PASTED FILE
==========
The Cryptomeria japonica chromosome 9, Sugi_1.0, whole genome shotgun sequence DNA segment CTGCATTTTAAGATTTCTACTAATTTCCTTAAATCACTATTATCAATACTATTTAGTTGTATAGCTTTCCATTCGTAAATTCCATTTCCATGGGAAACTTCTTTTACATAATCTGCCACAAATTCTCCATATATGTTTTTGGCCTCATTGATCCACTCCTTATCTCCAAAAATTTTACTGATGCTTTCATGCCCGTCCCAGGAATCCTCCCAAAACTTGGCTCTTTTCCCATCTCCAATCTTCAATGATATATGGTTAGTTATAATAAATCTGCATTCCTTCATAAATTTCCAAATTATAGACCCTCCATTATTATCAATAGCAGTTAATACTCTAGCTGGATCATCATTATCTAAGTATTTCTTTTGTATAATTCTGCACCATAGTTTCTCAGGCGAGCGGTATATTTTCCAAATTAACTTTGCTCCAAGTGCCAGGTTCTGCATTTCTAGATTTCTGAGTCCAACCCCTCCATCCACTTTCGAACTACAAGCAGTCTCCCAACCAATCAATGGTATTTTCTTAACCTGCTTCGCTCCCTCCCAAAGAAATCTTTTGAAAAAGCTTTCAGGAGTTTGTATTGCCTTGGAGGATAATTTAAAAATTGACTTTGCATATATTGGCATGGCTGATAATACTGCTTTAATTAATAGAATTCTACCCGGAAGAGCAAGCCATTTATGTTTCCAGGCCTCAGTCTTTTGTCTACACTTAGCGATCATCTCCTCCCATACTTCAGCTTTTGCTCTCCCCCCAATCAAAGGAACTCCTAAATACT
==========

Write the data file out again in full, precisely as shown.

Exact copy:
The Cryptomeria japonica chromosome 9, Sugi_1.0, whole genome shotgun sequence DNA segment CTGCATTTTAAGATTTCTACTAATTTCCTTAAATCACTATTATCAATACTATTTAGTTGTATAGCTTTCCATTCGTAAATTCCATTTCCATGGGAAACTTCTTTTACATAATCTGCCACAAATTCTCCATATATGTTTTTGGCCTCATTGATCCACTCCTTATCTCCAAAAATTTTACTGATGCTTTCATGCCCGTCCCAGGAATCCTCCCAAAACTTGGCTCTTTTCCCATCTCCAATCTTCAATGATATATGGTTAGTTATAATAAATCTGCATTCCTTCATAAATTTCCAAATTATAGACCCTCCATTATTATCAATAGCAGTTAATACTCTAGCTGGATCATCATTATCTAAGTATTTCTTTTGTATAATTCTGCACCATAGTTTCTCAGGCGAGCGGTATATTTTCCAAATTAACTTTGCTCCAAGTGCCAGGTTCTGCATTTCTAGATTTCTGAGTCCAACCCCTCCATCCACTTTCGAACTACAAGCAGTCTCCCAACCAATCAATGGTATTTTCTTAACCTGCTTCGCTCCCTCCCAAAGAAATCTTTTGAAAAAGCTTTCAGGAGTTTGTATTGCCTTGGAGGATAATTTAAAAATTGACTTTGCATATATTGGCATGGCTGATAATACTGCTTTAATTAATAGAATTCTACCCGGAAGAGCAAGCCATTTATGTTTCCAGGCCTCAGTCTTTTGTCTACACTTAGCGATCATCTCCTCCCATACTTCAGCTTTTGCTCTCCCCCCAATCAAAGGAACTCCTAAATACT